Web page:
Feb. 7, 2006 By experimentally promoting rapid, small-scale evolution within a lab population of yeast, researchers have shed light on the kinds of genetic changes that may underlie the emergence of new species.
A fundamental tenet of Darwin's theory of evolution was that new species arise from older ones. Biologists typically define species on the basis of the ability of individuals to mate and produce fertile offspring; if two organisms can accomplish this feat, they belong to the same species, and if they cannot, they belong to separate species. Theoretically, a species can split into two when genetic barriers arise that keep two geographically mixed groups (populations) of the species from mating with each other. But what sorts of genetic barriers might arise in a living population that could lead to this kind of reproductive barrier?
Scientists Jun-Yi Leu and Andrew Murray at Harvard University have recapitulated what may be early stages of speciation by evolving populations of brewer's yeast in the laboratory. The researchers took a single strain of yeast and genetically engineered it to create an evolving population, which was subject to special selective forces, and a reference population, which was not.
At the beginning of the experiment, a yeast cell in the evolving population was equally likely to mate with a cell in either the reference population or the evolving population. To change the cells' preferred partners, the researchers mixed the two populations, allowed them to mate, and then used engineered genes to create a selective force such that offspring from a mating of two cells from the evolving population were selectively allowed to survive while offspring from a cross between the evolving population and the reference population, or a cross between two yeasts from the reference population, died. By repeating this selection process for 36 generations, the researchers produced evolved populations that were five times more likely to mate to other evolved cells than they were to the reference population.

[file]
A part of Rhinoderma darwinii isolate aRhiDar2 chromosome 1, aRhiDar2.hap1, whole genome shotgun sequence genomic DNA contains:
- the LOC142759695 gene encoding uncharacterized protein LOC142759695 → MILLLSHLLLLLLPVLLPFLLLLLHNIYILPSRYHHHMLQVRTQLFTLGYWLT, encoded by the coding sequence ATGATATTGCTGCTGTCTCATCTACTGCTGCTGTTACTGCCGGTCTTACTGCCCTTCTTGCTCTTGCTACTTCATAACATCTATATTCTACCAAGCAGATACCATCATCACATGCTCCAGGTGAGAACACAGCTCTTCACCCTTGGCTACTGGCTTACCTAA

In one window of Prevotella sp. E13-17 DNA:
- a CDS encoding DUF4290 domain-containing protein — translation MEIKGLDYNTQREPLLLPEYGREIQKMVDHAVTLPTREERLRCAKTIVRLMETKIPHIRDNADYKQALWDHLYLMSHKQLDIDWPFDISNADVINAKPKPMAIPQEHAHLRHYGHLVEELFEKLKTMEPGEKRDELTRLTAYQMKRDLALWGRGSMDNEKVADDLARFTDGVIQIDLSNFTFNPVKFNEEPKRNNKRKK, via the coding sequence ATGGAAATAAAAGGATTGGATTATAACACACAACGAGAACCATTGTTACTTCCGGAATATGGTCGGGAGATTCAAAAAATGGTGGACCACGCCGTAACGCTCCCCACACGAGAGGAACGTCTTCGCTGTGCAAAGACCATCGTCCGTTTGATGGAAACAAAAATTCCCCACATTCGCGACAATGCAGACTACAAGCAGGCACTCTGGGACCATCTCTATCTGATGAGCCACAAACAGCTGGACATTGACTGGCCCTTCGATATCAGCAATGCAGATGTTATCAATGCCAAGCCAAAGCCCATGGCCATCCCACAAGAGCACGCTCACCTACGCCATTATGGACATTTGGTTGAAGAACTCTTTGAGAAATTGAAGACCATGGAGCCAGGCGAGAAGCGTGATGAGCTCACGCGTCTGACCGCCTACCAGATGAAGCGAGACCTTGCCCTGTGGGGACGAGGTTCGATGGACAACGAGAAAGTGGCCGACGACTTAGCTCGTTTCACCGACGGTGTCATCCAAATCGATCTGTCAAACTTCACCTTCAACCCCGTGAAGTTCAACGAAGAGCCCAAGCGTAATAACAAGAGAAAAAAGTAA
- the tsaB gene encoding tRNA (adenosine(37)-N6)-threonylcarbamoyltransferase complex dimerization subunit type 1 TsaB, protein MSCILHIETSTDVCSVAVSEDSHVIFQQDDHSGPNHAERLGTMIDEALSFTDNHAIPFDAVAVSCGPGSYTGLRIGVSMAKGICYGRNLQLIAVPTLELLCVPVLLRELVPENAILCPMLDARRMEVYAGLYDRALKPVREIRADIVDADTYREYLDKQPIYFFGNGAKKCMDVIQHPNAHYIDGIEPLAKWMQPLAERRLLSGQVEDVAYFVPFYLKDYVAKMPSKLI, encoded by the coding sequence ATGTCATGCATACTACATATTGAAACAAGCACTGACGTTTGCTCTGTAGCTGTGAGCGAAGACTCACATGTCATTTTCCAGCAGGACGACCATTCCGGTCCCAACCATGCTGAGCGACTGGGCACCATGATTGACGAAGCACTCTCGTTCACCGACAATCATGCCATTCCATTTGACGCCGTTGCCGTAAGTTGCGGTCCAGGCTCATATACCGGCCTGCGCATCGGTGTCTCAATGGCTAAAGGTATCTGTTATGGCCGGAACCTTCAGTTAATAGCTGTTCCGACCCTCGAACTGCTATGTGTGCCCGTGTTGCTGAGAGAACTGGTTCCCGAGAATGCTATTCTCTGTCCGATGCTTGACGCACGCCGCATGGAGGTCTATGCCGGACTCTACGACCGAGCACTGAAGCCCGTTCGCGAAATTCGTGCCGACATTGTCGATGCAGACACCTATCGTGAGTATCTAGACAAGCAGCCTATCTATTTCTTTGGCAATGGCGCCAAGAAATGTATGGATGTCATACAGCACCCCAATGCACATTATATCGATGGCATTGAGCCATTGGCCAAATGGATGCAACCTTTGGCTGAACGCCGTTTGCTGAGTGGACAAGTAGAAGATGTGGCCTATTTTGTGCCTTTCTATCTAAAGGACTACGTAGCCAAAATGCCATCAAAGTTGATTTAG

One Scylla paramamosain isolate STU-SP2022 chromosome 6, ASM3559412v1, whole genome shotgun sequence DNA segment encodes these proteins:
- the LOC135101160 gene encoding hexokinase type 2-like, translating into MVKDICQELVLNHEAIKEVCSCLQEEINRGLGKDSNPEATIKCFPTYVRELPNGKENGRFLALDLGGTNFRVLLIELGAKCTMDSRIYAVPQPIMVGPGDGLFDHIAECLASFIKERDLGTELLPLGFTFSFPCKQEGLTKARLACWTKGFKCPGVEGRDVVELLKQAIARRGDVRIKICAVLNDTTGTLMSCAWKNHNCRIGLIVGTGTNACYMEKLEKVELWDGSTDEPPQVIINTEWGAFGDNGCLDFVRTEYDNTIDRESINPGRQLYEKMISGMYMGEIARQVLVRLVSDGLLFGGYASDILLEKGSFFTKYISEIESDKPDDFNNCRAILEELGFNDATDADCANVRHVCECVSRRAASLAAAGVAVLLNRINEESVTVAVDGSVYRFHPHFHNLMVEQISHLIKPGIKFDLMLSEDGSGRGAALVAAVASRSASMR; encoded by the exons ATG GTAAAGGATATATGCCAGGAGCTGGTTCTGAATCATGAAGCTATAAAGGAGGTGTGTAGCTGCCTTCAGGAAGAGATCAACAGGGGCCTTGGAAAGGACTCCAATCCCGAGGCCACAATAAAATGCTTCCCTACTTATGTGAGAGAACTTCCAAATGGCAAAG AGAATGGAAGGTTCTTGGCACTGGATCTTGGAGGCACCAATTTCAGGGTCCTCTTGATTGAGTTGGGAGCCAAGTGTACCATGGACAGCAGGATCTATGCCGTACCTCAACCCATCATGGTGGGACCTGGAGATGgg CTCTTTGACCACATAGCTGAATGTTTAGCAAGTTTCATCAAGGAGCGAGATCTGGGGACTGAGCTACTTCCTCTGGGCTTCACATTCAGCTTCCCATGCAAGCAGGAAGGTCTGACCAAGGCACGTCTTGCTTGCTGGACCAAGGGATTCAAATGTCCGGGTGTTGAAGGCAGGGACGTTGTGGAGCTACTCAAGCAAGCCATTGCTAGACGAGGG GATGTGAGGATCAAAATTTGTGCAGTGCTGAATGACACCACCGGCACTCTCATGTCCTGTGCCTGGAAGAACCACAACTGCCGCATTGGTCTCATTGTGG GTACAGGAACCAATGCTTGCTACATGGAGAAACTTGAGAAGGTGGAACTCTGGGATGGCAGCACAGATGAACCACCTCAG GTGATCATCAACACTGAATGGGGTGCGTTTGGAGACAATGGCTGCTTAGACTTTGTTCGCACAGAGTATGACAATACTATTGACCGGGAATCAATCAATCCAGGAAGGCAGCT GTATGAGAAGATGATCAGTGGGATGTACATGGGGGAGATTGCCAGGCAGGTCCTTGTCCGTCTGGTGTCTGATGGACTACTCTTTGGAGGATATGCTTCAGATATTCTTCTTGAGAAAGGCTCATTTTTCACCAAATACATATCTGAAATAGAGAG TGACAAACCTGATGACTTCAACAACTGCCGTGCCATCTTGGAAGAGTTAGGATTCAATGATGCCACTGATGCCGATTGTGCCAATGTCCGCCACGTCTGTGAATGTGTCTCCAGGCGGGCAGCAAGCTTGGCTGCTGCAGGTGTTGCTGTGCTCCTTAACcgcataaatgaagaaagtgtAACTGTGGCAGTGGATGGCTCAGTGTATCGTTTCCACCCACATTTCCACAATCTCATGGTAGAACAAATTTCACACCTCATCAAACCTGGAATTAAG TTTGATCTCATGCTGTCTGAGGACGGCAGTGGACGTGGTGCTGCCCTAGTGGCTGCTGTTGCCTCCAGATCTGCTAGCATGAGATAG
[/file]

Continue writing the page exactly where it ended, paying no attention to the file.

Analysis of the evolved populations suggested that this change was the result of several different mutations, and that one important consequence of these mutations was to change how quickly cells mated. Subtle, genetically based differences in the timing or mechanism of mating could well represent a barrier to mating between otherwise closely related populations, thereby contributing to genetic isolation that leads to speciation. This work provides an intriguing insight into one of the fundamental features of evolution and paves the way for a detailed understanding of the genetic changes that turn one species into two.
The researchers include Jun-Yi Leu and Andrew W. Murray of Harvard University in Cambridge, MA. This work was supported by grants from the National Institutes of Health (A.W.M.) and a fellowship from the Damon Runyon Cancer Research Foundation (J.Y.L.).
Leu et al.: "Experimental Evolution of Mating Discrimination in Budding Yeast." Publishing in Current Biology 16, 280-286, February 7, 2006, DOI 10.1016/j.cub.2005.12.028 www.current-biology.com
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